A woman and her pregnant sister sat on lawn chairs slatted with shade on the deck behind the house. It was very hot, and the sister’s husband would come in forty minutes. He would stop at the house for dinner and then take his wife home. The hill underneath the swing-set in the backyard was dry and brown.
“Should we help dad?” the sister asked. She was fanning herself with her hand and chewing ice from a red mug.
“I’m too hot,” said the woman.
“Want some ice?”
“It hurts my teeth.”
Their father was digging out dandelions with a screwdriver along the edge of the yard. The slope was bleached in the sun and patched with dead grass.
“It needs water,” the sister said.
“Too late now.”
“Mom!” the sister called. Their mother opened the back door and looked out.
“Does Dad need help?”
“If you want.”
“I’m too hot.”
“Then why did you ask?” said the woman.
“Don’t fight, girls,” their mother said and closed the door to keep the air conditioning inside the house.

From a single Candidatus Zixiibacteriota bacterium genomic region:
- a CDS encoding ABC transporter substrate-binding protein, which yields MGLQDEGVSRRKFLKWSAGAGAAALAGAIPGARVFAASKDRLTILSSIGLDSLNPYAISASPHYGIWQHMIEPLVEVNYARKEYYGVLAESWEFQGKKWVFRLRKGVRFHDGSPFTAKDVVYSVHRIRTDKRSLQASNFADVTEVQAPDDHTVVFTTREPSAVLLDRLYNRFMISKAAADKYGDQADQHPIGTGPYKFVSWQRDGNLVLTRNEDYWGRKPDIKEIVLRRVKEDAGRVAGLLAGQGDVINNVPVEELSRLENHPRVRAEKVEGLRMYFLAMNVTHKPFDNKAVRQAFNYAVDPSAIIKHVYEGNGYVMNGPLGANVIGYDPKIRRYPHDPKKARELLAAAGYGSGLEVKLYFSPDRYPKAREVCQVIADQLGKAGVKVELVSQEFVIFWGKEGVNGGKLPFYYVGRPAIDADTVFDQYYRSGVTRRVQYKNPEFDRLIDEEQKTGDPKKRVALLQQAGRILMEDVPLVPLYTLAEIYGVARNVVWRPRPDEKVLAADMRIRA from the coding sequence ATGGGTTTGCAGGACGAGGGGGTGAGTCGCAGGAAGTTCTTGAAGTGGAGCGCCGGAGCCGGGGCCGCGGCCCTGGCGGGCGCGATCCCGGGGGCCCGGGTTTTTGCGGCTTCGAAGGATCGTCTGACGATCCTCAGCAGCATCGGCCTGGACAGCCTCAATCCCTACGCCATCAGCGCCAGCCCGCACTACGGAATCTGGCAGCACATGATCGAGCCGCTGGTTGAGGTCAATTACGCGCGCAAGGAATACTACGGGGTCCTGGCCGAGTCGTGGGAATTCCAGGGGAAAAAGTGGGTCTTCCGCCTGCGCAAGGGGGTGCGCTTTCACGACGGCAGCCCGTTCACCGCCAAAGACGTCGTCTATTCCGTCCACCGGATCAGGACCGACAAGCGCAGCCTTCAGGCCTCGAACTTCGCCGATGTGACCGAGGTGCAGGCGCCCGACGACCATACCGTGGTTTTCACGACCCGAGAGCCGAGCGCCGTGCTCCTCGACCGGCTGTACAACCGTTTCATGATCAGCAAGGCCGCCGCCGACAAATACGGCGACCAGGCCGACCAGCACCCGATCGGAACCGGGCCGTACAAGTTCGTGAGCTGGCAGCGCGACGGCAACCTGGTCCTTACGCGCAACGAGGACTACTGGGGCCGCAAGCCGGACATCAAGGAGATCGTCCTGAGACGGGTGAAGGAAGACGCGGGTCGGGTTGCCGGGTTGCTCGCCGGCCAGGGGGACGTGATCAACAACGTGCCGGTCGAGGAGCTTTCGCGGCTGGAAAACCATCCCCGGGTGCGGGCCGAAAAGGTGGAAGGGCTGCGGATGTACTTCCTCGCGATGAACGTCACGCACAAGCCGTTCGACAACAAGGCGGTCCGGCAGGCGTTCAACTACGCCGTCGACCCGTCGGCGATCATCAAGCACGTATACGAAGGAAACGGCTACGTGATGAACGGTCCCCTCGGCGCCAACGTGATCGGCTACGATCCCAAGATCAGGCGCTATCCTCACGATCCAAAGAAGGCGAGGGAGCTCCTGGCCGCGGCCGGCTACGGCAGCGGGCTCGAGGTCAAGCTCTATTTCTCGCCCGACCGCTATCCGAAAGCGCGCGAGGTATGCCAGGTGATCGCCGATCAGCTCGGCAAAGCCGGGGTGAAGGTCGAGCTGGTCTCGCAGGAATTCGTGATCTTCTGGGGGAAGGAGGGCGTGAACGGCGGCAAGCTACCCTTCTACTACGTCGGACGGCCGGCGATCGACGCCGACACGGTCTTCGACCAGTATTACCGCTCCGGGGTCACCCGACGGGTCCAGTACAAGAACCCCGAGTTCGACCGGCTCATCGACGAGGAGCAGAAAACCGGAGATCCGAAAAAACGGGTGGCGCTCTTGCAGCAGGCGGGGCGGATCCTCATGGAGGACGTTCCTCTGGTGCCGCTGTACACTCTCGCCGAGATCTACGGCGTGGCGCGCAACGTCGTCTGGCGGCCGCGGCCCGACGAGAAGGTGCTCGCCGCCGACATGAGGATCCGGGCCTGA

“You could help,” said the sister.
“He didn’t ask us.”
“It’s hard for me to bend over.” The sister laid a hand on the mound of her belly.
The woman squeezed her own arm and left five white fingerprints. “Does it hurt?”
“She kicks sometimes. She kicked all through church today.”
“She’s getting big.”
“Yes. She’ll be here soon.”
The woman nodded and rubbed her thighs. She looked out at their father, kneeling in the dirt.
“Have you decided on someone then?”
The sister looked at her mug and chose another piece of ice.
“Eric’s cousin and her husband,” she said.
“It’s not that we don’t think you and Emma would be good.”
“We’re going to be the aunts for God’s sake.”
“Eric’s just old fashioned.”
“What about you?”
“I want you to be happy.”
A wasp landed on the railing and crawled along the wood.
“Do you remember poison ball?” asked the woman.
“The game we played. The ball was poison.”
“Were we little?”
“Yeah, pretty little.”
“I don’t remember it,” said the sister.
“We always climbed on top of the swing-set to be out of reach. If it touched you, you were frozen.”
“What was the point?”
“You had to wait for someone to save you.”
“And if no one saved you?”
The sister didn’t say anything. She stroked her stomach.
“You liked it,” said the woman.
Their father unearthed another dandelion and put it into his black trash bag.
“We could play it,” the woman said. “When she’s big enough.” She pointed at the sister’s belly.
“It was a long time ago.” The sister pressed an ice cube to the vein in her wrist. “I really don’t remember it.”